A: Your weight is determined by a complex interplay of many factors. These include many body processes — how full you feel as you eat, your appetite levels, how your body uses and burns energy, and how quickly food passes through your digestive system — each of which has a genetic component. Environmental factors, including where you live or your income level, and diseases you have or medications you take can be factors, too. There are also behavioral factors such as your food choices, calorie consumption, physical activity, smoking and the quality and quantity of sleep. Even the types of bacteria in your gut and stress levels play a role.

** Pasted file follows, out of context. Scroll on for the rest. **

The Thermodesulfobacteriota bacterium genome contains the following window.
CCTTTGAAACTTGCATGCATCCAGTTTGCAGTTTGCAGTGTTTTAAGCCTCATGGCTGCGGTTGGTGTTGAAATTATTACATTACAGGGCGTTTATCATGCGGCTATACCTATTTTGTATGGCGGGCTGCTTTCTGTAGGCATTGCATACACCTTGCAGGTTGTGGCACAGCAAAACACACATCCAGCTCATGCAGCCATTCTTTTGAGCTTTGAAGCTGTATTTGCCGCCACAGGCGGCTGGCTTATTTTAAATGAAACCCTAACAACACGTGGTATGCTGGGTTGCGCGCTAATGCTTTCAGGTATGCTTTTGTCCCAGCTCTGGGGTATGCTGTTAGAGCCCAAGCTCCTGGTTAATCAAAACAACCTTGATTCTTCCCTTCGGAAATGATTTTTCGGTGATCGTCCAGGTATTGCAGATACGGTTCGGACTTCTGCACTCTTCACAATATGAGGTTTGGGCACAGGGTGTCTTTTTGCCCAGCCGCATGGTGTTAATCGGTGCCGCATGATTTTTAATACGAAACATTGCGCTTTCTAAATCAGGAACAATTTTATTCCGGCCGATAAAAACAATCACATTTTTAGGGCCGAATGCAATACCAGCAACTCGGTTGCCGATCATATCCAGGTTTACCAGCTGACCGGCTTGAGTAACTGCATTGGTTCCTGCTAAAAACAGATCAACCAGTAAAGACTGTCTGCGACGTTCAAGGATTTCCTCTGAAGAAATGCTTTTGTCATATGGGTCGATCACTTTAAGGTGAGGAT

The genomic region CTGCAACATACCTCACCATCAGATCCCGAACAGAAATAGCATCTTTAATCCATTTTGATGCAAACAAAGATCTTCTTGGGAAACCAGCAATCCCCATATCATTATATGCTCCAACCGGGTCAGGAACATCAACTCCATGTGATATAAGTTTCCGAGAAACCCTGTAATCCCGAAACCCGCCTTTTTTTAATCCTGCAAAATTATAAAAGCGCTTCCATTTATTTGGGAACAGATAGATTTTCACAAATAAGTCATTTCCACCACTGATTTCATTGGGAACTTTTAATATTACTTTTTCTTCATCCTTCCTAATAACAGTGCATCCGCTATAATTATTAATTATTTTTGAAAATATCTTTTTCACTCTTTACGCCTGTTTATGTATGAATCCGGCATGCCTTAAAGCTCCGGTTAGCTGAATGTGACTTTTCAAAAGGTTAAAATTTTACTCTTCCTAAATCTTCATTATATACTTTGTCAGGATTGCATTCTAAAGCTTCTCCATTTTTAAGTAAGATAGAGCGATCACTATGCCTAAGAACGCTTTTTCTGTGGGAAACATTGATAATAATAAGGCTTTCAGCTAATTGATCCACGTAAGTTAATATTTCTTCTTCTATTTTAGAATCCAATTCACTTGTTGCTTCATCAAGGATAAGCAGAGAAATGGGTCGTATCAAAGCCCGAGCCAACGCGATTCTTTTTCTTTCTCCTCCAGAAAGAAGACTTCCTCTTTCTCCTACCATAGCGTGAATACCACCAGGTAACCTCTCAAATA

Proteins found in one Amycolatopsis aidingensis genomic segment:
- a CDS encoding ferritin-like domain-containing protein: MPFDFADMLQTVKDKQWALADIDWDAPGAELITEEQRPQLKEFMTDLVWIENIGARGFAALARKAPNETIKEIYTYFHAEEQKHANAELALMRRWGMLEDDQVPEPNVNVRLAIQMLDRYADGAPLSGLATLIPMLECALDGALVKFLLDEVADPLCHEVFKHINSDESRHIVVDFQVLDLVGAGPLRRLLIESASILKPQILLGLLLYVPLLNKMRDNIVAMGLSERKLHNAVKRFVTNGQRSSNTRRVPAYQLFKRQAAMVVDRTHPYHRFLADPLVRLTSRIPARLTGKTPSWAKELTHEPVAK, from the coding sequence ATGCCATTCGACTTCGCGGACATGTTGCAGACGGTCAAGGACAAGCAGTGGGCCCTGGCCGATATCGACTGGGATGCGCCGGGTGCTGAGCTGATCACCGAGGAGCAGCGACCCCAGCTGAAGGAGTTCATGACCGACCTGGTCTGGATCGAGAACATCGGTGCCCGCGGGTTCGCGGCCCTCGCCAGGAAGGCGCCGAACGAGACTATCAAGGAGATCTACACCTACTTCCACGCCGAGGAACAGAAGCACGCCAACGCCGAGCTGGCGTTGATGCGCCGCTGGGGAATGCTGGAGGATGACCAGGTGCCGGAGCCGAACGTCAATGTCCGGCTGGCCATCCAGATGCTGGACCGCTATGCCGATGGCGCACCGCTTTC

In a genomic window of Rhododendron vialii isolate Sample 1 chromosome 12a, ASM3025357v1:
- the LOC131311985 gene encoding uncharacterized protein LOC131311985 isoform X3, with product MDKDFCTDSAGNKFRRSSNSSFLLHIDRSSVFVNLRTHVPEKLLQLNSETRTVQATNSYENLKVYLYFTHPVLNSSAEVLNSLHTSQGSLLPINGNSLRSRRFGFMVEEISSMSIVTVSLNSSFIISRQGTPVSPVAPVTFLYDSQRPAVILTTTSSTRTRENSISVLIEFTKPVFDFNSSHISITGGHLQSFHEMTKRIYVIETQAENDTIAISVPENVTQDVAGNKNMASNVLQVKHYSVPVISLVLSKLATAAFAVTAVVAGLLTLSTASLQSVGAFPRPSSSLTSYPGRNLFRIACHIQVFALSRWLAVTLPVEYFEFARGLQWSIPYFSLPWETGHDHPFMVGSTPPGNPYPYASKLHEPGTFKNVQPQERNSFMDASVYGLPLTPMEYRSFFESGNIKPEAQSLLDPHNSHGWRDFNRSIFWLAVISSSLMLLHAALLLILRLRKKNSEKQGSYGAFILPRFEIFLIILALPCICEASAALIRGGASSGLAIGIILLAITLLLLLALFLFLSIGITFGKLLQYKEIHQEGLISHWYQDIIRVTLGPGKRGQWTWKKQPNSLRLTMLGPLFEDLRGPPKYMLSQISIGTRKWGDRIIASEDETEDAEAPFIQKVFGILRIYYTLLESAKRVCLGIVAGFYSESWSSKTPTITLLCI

In fairly simple terms, genes do appear to play a role in your weight and body mass index (BMI), which uses weight and height to estimate body fat. Studies of twins who were raised together or apart — and of adopted children — suggest that genetics or heritability accounts for perhaps 30% to as much as 70% of why you have the BMI level you do.
That's substantial, but that also means 30% to 70% of your BMI level is related to nongenetic variables. Among the most important on that list is being mindful of how much you eat and the amount of energy you expend.
A diet that focuses on minimally processed plant foods, lean protein sources and healthy fats such as olive oil — and portion control — can help keep calorie intake in check. So does avoiding sugary drinks, high-calorie...
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